5 things about Samhain that actually aren’t true at all.
Samhain is a celebration or festivity which has its origin in Gaelic or Celtic Ireland and Scotland. For the ancient Celtics, it’s a celebration marking the end of the harvest season and a short break before the beginning of a new year. For pagans, it’s a time to honor our early ancestors. And for modern day Christians, Samhain can simply refer to Halloween.
These 5 Things About Samhain Are Actually Myths[/tweetthis]
The mingling of these different cultures and religion has eventually caused the mixing of views and interpretations to this ancient tradition. Here are the top 5 myths about Samhain that popped out over the centuries:
Perhaps the most common myth about Samhain is that it refers to the name of the Celtic God of the Dead. This is a mistake of an 18th century writer who is writing about the history of Halloween. Based on historical facts, Samhain came from the Gaelic word “Samhuinn” which literally means “summer’s end.” For pagans, Samhain is not the God of the death but instead, the yearly honoring of the death of a god in Celtic mythology.
Today, the majority of people construe Samhain as Halloween. In fact the two are historically linked with each other since Halloween was based on the Celtic tradition of Samhain. But in their strictest sense, Samhain is different from today’s Halloween. Samhain celebrates the end of the harvest season and our ancestors. On the other hand, Halloween is a celebration of All Saints Day for Catholics and Christians. Early Christians have started the tradition of Halloween and coincided it to the dates of Samhain to avoid the growth of paganism during those times. Additionally, Samhain is a serious spiritual or cultural activity while Halloween has been exposed to several Western influences like the fun idea of “trick or treating.”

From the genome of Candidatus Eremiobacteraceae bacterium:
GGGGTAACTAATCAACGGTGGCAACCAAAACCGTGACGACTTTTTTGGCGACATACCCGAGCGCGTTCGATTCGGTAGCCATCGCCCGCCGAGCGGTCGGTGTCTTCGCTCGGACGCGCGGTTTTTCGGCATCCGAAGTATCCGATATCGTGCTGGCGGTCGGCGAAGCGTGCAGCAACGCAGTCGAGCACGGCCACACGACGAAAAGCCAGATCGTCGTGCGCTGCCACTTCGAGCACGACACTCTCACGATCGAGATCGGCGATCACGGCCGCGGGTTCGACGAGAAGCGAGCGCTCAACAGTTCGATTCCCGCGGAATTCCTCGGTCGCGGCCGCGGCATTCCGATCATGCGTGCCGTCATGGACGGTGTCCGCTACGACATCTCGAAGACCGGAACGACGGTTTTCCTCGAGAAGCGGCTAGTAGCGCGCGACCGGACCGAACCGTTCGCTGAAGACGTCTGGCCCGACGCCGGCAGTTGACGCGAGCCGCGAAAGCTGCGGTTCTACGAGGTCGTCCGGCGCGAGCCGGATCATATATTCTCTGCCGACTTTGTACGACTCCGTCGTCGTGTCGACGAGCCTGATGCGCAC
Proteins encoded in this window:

— Ghoulia Childs (@GhouliaChilds) October 28, 2015
Many also think that only pagans can celebrate Samhain or that pagans may not observe Halloween. This is entirely a myth. Christians or persons of any religious affiliation are free to participate in traditional Samhain festivities. Even atheists or those who consider themselves as “spiritual not religious” can participate in the tradition. On the other hand, it is not considered anti-pagan if modern day pagans celebrate the Christian tradition of Halloween.
— Raven Wood (@witchravenwood) October 28, 2015
Another popular belief is that Samhain is celebrated in the month of October. The truth is, Samhain falls in the month of November and only starts on the night of October 31. October 31 represents the final harvest time, it’s the Celtic New Year and is also known as the Ancestor Night.
Finally, a lot of people think that Samhain is pronounced as sam-hāne. Experts of the early Gaelic language including the Trinity College Dublin has corrected it citing that the correct pronunciation is sow-in, sahv-in, or shahvin.
5 things about Samhain that actually aren’t true at all[/tweetthis]
Selena Fox of Circle Sanctuary has offered many ways to celebrate Samhain this year.